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BTC Urges DOT Action on Ancillary Airline Fees

June 2, 2011 By: George Dooley

U.S. Department of Transportation Secretary Ray LaHood has been without doubt the most pro consumer advocate and leader of the Department in its history, says Kevin Mitchell, chairman of the Business Travel Coalition(BTC), urging DOT action on ancillary fee disclosure to protect consumers. “ Consumers today are foreclosed on true comparison-shopping, a situation the airlines could reverse immediately with minimum cost,” Mitchell says, noting the importance of the travel agency sales channel to consumers and the need agents have for access to fee data.

Mitchell cited Secretary LaHood’s 2009 3-hour tarmac delay rule as an historic example of the DOT’s pro-consumer policies. “ His senior staff intensely shares his passion for fair treatment of airline consumers and goes about their complex regulatory work with pronounced thoughtfulness as evidenced by the recently publicized second consumer protection rule. As the U.S. airline industry consolidates and immunized global alliances gather strength, such advocacy is of paramount and growing importance. However, there is a consumer protection opportunity at DOT that requires the Secretary’s attention.”

“In conjunction with the April 2011 consumer-protection rule unveiling, a third rulemaking was announced that will address the expanding problem of hidden airline ancillary fees, e.g., checked baggage, seat assignments, etc. At issue is that this rule - according to DOT’s current schedule – will not be finalized and implemented until the first quarter of 2013. This will mean that consumers will not have had the ability to comparison shop for the “all-in” price of air travel (airfare plus fees) across relevant airline offerings for 4-1/2 years (airlines began aggressively implementing fees in 2008). That’s right, a hallmark-benefit of airline deregulation will have been stripped from consumers for nearly half a decade, and that assumes the rulemaking does not get bogged down. Airline consumers have never been at greater risk,” Mitchell said in his analysis.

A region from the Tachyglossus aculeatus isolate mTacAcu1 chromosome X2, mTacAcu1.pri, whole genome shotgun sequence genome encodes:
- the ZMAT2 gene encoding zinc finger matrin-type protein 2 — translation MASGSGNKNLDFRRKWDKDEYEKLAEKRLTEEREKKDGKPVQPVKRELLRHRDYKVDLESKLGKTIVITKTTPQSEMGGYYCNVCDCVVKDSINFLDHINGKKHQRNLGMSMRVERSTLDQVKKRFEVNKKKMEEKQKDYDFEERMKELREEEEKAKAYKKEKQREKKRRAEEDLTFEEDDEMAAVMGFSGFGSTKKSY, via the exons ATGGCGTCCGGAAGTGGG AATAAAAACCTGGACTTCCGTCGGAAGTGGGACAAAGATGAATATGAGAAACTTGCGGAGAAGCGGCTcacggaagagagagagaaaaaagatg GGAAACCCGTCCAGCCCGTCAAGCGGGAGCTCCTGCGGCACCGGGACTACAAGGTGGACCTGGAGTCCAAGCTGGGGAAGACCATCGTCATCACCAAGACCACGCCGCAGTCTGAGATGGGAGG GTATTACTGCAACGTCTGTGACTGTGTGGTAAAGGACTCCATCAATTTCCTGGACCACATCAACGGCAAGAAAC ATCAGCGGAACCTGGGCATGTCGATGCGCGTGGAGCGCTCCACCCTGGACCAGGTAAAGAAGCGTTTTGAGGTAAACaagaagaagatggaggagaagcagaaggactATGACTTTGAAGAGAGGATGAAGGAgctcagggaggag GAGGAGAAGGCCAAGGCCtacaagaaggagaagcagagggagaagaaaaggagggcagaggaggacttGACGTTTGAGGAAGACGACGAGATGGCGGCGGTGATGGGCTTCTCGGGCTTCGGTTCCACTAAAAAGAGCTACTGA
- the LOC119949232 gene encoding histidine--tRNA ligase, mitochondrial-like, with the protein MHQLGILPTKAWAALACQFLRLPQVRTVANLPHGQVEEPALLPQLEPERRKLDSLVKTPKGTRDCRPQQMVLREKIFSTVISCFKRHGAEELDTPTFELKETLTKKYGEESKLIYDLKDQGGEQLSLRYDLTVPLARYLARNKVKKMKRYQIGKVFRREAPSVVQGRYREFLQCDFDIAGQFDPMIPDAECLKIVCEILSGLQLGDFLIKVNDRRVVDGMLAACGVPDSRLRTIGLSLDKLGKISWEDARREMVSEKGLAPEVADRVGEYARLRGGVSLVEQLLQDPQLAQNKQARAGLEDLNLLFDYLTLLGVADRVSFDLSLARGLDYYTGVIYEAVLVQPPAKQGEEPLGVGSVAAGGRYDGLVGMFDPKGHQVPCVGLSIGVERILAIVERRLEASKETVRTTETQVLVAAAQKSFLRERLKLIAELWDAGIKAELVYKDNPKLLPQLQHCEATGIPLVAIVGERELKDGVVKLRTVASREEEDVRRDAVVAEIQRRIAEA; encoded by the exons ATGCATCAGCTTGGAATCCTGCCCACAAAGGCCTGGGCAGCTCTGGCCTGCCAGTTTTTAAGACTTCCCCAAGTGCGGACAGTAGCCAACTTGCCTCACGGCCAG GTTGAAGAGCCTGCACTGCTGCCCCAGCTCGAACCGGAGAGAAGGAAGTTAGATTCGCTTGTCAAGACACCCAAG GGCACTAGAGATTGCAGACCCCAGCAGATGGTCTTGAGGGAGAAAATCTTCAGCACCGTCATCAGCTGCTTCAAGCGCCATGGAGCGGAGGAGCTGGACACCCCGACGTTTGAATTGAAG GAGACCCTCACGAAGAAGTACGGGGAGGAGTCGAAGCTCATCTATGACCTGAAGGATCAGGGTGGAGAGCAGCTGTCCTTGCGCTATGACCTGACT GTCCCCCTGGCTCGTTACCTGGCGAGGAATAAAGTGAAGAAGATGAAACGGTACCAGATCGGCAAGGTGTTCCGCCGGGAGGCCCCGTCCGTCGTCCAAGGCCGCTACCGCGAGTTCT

“Some 40 percent of consumers purchase their air travel at because either they are brand-loyal, or they have shopped at an online travel agency before jumping to an airline website to make a purchase. However, a majority of consumers (60 percent), and virtually all corporate managed travel programs, depend upon the travel agency sales channel where they shop for and purchase air travel and where airlines participate but refuse to share ancillary services fees.”

“Consequently, without fee information consumers can pay substantially more for air travel. Prices are inflated as all-in fares are unable to be compared across competing airlines, and thus, are not disciplined by the marketplace. And travel agencies must charge higher transaction fees due to added search and booking complexity and time. What’s more, consumers are not driving the rapidly evolving marketplace structure as they are being blocked from making the millions of informed purchasing decisions, based on comparison shopping, that would help shape pro consumer airline policies.”

“Some individual airlines gratuitously claim they are for transparency and comparison-shopping. Of course, that does not reconcile with the facts. Consumers today are foreclosed on true comparison-shopping, a situation the airlines could reverse immediately with minimum cost. The airlines have built and successfully tested a very low-cost transmission system for the dissemination of fees through the airline-owned Airline Tariff Publishing Company.”

“As it stands now though, some airlines find profit in consumer confusion and are refusing to fully disclose in an electronic and transactable format, ancillary fee information to the sales channels in which they participate. Consumers cannot evaluate the full cost of travel across multiple airlines. This intolerable situation creates the most harmful purchasing environment air travel consumers have ever faced,” Mitchell says.

“Short of Congress directing DOT to complete a rulemaking within 180 days of FAA reauthorization legislation, there is only one viable public-policy option for fixing this problem for consumers. Secretary LaHood needs recognize that consumers are being financially harmed each and every day ancillary fee information is withheld by airlines and expedite the new DOT rulemaking process as much as practicable,” Mitchell said.

Founded in 1994, Business Travel Coalition empowers the managed travel community to influence issues of strategic importance to their organizations.


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By George Dooley | June 2, 2011
Travel agencies must charge higher transaction fees due to added search and booking complexity and time, BTC says.
Filed under : government regulations